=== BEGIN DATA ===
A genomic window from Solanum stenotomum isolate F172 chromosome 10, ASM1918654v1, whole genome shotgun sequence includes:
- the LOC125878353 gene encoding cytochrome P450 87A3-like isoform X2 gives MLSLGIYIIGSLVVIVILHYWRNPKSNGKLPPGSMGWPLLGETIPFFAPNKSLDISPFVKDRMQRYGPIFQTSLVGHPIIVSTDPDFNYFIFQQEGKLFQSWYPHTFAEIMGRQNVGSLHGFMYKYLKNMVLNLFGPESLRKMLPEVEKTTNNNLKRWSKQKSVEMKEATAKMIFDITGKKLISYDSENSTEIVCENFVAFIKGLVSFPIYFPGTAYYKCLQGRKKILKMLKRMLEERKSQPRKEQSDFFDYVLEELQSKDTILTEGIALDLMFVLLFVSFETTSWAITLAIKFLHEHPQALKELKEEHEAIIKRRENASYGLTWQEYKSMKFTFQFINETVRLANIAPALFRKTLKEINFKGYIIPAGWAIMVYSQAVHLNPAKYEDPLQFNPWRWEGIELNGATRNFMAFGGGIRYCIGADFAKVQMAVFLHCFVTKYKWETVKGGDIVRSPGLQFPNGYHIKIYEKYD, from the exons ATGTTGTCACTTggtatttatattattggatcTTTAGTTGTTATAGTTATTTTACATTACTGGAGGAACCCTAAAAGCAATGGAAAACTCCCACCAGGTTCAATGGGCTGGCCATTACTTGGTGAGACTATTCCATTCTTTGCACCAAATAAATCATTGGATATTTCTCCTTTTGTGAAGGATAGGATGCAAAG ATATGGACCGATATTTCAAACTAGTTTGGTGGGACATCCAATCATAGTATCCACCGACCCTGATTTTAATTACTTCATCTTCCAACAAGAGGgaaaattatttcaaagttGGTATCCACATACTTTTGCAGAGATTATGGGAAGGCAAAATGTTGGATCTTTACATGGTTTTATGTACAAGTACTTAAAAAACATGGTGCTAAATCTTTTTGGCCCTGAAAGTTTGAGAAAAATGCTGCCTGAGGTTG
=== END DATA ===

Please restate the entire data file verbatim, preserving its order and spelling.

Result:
A genomic window from Solanum stenotomum isolate F172 chromosome 10, ASM1918654v1, whole genome shotgun sequence includes:
- the LOC125878353 gene encoding cytochrome P450 87A3-like isoform X2 gives MLSLGIYIIGSLVVIVILHYWRNPKSNGKLPPGSMGWPLLGETIPFFAPNKSLDISPFVKDRMQRYGPIFQTSLVGHPIIVSTDPDFNYFIFQQEGKLFQSWYPHTFAEIMGRQNVGSLHGFMYKYLKNMVLNLFGPESLRKMLPEVEKTTNNNLKRWSKQKSVEMKEATAKMIFDITGKKLISYDSENSTEIVCENFVAFIKGLVSFPIYFPGTAYYKCLQGRKKILKMLKRMLEERKSQPRKEQSDFFDYVLEELQSKDTILTEGIALDLMFVLLFVSFETTSWAITLAIKFLHEHPQALKELKEEHEAIIKRRENASYGLTWQEYKSMKFTFQFINETVRLANIAPALFRKTLKEINFKGYIIPAGWAIMVYSQAVHLNPAKYEDPLQFNPWRWEGIELNGATRNFMAFGGGIRYCIGADFAKVQMAVFLHCFVTKYKWETVKGGDIVRSPGLQFPNGYHIKIYEKYD, from the exons ATGTTGTCACTTggtatttatattattggatcTTTAGTTGTTATAGTTATTTTACATTACTGGAGGAACCCTAAAAGCAATGGAAAACTCCCACCAGGTTCAATGGGCTGGCCATTACTTGGTGAGACTATTCCATTCTTTGCACCAAATAAATCATTGGATATTTCTCCTTTTGTGAAGGATAGGATGCAAAG ATATGGACCGATATTTCAAACTAGTTTGGTGGGACATCCAATCATAGTATCCACCGACCCTGATTTTAATTACTTCATCTTCCAACAAGAGGgaaaattatttcaaagttGGTATCCACATACTTTTGCAGAGATTATGGGAAGGCAAAATGTTGGATCTTTACATGGTTTTATGTACAAGTACTTAAAAAACATGGTGCTAAATCTTTTTGGCCCTGAAAGTTTGAGAAAAATGCTGCCTGAGGTTG